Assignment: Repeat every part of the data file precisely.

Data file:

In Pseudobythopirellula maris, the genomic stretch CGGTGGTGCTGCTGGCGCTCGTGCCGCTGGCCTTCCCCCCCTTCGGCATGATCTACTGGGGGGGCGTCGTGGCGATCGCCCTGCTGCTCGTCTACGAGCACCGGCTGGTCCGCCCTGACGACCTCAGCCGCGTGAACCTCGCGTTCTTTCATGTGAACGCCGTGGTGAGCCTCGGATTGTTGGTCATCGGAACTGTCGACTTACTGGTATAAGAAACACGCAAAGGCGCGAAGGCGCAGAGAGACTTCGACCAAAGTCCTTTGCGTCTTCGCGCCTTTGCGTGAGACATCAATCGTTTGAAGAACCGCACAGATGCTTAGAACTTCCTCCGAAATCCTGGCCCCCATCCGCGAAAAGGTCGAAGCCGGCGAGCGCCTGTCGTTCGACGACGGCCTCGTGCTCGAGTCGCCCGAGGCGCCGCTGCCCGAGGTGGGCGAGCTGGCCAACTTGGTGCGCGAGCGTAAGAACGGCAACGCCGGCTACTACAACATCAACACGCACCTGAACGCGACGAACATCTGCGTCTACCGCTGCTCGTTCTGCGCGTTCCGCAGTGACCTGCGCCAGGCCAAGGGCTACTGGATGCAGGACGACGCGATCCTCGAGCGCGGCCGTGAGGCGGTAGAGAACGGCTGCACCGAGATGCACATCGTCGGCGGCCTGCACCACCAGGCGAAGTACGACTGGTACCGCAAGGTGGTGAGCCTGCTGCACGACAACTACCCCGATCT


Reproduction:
In Pseudobythopirellula maris, the genomic stretch CGGTGGTGCTGCTGGCGCTCGTGCCGCTGGCCTTCCCCCCCTTCGGCATGATCTACTGGGGGGGCGTCGTGGCGATCGCCCTGCTGCTCGTCTACGAGCACCGGCTGGTCCGCCCTGACGACCTCAGCCGCGTGAACCTCGCGTTCTTTCATGTGAACGCCGTGGTGAGCCTCGGATTGTTGGTCATCGGAACTGTCGACTTACTGGTATAAGAAACACGCAAAGGCGCGAAGGCGCAGAGAGACTTCGACCAAAGTCCTTTGCGTCTTCGCGCCTTTGCGTGAGACATCAATCGTTTGAAGAACCGCACAGATGCTTAGAACTTCCTCCGAAATCCTGGCCCCCATCCGCGAAAAGGTCGAAGCCGGCGAGCGCCTGTCGTTCGACGACGGCCTCGTGCTCGAGTCGCCCGAGGCGCCGCTGCCCGAGGTGGGCGAGCTGGCCAACTTGGTGCGCGAGCGTAAGAACGGCAACGCCGGCTACTACAACATCAACACGCACCTGAACGCGACGAACATCTGCGTCTACCGCTGCTCGTTCTGCGCGTTCCGCAGTGACCTGCGCCAGGCCAAGGGCTACTGGATGCAGGACGACGCGATCCTCGAGCGCGGCCGTGAGGCGGTAGAGAACGGCTGCACCGAGATGCACATCGTCGGCGGCCTGCACCACCAGGCGAAGTACGACTGGTACCGCAAGGTGGTGAGCCTGCTGCACGACAACTACCCCGATCT